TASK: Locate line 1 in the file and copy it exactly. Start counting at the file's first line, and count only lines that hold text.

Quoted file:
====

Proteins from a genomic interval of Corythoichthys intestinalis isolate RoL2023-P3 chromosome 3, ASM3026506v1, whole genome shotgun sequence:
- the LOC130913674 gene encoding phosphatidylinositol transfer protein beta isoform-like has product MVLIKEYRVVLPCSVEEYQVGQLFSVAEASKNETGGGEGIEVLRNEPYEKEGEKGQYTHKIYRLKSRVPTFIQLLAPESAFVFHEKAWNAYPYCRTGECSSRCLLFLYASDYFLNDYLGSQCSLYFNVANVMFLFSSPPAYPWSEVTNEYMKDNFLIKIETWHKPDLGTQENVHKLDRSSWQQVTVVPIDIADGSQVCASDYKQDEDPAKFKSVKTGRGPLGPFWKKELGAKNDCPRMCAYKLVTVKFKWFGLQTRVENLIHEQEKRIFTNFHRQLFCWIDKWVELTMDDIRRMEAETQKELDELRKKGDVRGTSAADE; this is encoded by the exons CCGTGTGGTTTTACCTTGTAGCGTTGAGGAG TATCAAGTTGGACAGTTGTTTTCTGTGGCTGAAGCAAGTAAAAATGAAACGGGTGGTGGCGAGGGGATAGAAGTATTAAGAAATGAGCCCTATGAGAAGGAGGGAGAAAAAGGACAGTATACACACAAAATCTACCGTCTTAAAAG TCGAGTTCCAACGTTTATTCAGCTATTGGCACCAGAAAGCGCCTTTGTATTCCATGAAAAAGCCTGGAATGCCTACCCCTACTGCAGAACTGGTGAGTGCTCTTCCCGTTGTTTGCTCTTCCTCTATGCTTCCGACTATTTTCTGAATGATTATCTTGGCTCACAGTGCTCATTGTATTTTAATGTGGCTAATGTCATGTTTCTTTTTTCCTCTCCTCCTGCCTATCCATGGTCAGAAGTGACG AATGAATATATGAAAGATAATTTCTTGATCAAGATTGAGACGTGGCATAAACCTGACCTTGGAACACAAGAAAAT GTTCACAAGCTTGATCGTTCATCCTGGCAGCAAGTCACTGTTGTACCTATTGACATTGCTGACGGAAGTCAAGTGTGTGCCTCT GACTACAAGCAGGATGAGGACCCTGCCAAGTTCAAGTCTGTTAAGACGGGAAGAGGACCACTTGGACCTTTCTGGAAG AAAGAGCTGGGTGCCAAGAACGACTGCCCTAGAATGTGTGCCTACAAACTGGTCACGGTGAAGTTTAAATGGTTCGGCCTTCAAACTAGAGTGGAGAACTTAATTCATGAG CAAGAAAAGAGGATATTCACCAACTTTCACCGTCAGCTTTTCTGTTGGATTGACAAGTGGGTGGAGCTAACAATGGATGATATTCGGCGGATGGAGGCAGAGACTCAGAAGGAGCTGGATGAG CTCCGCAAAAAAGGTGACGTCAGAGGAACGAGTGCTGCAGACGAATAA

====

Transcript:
Proteins from a genomic interval of Corythoichthys intestinalis isolate RoL2023-P3 chromosome 3, ASM3026506v1, whole genome shotgun sequence: